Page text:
I embarked on listening to this epic and well-researched book on the history of civilisation with some trepidation. There are after all, a total of 92 Chapters (26.5 hours) to work through and this is a formidable listening marathon by any stretch of the imagination. However, I found them all totally worth the effort. I am pleased Andrew Marr opened the narration by lending his voice to the introduction. This is a very expansive work as Mr. Marr draws references to a research base of some 2,000 or so books. In addittion, David Timson's highly expressive narration that followed is clear, assertive and a joy to listen to as it is consistenly intonated throughout without ever being condescending. You don't have to be a professional historian to appreciate the amount of effort that has gone into producing this book and the (at times) rather violent TV series to which this is a perfect accompaniment. The passion for the subject, dedication and commitment shine through at all times and for me, this is a notable quality of the book. Overall, a highly recommended purchase indeed which takes pride of place on my Audible bookshelf!
On the whole, I really enjoyed the content of this audio book - it was both educational and captivating. Michael Wood presents a rich, well-researched and colourful epic history of this vast country and clearly knows his subject matter.
However, I felt at times that the audio book did not make the best use of the sound medium and could have been improved in the following ways:
1. Maybe Michael could have introduced the audio book. This would have added a lot more weight and credibility to the recording.
2. In my opinion, the narrator Sam Dastor's expressive performance would have benefited from an additional Indian voice actor reading those parts of the text that required a native Indian accent.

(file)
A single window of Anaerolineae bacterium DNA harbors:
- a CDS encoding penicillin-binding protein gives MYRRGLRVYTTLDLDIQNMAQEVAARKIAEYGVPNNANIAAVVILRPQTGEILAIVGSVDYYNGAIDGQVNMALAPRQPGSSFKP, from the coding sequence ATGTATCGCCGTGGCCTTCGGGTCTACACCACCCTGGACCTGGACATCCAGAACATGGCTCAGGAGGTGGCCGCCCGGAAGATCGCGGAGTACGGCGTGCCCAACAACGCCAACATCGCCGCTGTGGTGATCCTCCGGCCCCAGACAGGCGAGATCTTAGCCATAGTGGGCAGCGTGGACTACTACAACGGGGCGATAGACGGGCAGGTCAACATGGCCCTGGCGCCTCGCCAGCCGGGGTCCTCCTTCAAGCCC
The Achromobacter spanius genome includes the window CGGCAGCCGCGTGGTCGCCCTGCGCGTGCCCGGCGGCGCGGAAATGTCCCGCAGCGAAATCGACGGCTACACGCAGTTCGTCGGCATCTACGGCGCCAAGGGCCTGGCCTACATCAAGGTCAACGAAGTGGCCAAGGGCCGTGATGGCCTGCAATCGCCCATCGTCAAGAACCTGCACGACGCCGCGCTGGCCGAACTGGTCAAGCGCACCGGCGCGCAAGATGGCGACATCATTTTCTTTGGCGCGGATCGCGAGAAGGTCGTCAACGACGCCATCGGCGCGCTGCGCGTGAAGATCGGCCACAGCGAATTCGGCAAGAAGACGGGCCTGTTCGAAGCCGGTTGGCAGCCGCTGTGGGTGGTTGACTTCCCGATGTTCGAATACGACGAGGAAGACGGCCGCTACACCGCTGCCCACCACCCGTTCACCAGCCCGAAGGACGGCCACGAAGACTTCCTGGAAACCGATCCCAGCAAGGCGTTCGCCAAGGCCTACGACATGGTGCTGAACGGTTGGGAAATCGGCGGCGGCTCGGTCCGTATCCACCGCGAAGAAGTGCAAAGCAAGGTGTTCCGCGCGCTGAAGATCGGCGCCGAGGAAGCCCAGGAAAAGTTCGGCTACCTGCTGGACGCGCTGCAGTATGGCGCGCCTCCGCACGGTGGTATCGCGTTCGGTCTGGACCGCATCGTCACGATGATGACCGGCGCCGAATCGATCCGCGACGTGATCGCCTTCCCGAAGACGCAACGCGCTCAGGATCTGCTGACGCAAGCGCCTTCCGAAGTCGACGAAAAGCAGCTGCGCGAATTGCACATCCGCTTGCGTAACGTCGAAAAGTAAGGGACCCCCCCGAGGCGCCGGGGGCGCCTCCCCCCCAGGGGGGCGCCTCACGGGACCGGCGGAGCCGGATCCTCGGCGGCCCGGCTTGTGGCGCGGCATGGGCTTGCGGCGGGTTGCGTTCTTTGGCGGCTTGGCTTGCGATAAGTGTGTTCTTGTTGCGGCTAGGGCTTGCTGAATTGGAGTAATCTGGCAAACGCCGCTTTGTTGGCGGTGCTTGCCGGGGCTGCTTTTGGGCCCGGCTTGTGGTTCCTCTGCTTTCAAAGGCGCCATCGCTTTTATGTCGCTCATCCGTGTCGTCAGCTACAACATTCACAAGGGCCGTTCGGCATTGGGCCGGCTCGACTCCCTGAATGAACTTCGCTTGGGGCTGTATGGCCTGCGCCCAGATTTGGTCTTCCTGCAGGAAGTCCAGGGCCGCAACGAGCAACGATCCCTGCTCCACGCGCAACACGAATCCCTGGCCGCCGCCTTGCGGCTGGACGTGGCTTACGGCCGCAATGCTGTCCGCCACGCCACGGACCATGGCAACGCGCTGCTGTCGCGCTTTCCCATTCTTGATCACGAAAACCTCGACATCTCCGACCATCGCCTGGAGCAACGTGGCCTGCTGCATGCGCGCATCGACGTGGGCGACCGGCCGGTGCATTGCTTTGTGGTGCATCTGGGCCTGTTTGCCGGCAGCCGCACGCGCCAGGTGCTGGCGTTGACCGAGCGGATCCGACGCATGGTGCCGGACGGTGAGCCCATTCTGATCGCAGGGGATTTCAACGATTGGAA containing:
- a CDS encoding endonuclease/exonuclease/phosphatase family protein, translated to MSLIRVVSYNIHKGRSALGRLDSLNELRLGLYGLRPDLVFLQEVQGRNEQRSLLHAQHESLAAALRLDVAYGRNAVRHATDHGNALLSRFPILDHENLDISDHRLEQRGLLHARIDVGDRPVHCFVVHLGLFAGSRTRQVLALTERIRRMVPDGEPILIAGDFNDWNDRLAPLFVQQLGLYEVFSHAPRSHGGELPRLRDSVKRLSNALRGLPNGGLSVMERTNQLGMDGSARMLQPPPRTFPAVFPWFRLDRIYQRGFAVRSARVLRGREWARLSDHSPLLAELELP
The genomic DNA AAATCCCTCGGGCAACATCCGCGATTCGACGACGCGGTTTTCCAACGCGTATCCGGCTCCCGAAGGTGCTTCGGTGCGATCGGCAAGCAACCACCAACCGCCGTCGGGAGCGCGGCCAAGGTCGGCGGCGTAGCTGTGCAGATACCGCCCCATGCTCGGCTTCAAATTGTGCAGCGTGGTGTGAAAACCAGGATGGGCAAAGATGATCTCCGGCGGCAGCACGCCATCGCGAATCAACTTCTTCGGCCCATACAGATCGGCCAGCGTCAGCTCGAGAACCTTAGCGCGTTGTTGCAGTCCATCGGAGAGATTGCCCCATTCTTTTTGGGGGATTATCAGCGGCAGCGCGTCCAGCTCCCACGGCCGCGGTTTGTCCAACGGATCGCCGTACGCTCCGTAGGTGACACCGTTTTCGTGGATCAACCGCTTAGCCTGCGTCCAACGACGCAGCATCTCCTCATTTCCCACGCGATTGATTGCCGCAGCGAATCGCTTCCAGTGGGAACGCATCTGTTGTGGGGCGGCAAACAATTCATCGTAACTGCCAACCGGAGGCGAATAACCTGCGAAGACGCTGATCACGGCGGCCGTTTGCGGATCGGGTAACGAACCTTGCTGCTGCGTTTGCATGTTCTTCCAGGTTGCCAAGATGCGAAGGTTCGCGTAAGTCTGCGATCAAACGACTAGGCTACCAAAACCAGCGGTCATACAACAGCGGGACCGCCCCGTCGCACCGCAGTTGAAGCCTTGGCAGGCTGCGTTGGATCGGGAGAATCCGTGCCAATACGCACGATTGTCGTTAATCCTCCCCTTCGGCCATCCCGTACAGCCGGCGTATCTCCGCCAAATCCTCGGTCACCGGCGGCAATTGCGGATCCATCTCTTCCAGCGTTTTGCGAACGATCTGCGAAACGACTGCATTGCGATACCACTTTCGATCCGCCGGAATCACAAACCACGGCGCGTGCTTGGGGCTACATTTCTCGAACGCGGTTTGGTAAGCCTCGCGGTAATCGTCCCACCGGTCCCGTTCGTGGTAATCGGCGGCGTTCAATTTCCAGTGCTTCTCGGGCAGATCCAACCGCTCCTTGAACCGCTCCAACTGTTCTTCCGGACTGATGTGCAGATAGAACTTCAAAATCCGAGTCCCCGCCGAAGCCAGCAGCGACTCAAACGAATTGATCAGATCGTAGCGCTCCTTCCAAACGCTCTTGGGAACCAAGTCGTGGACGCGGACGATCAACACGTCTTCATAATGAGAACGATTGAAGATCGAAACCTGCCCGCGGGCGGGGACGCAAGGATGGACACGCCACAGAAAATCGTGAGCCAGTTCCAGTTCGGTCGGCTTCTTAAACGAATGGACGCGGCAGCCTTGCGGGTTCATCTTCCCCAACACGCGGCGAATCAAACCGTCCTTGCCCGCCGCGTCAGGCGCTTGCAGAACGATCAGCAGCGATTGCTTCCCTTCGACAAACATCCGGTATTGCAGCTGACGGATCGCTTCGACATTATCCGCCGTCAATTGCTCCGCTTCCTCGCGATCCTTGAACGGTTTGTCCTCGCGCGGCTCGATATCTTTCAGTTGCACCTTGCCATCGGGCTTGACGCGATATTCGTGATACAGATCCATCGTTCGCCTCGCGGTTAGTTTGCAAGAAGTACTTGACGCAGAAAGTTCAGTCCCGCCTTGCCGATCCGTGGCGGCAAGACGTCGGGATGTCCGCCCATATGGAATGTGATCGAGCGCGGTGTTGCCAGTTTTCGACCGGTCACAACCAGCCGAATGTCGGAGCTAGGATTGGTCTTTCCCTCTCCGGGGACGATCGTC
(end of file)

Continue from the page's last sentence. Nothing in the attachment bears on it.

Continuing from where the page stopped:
3. With the introduction of some music clips and sound effects - maybe sourced from the excellent and celebrated BBC TV series? This would have greatly enhanced the otherwise excellent narration.
This book should be of interest to anyone who wants to understand better how Governements can sometimes make a terrible mess of their business. It tries to draw lessons from one semi-fictional (the Fall of Troy) and three real life episodes from history-the last two - the loss of the Amreican colonies and Vietnam - are worth the price of the book on their own.
Although the author sets out the events, this is not narrative history as she intersperses her judgments, analysis and opinions as she goes through. This is OK if you have some familiarity with the history, but can be confusing - as it was for me when she dealt with the creation of Protestantism - if you are not.
I think this must be quite an old recording as the editing was not what you expect - but the narrator is excellent, with great judgement of pace and tone, always important, I think, for narrated history books.
Barbara Tuchman is a very fine historian, and I intend to get another of her books with next month's credit. In the meantime, I can recommended this book wholeheartedly.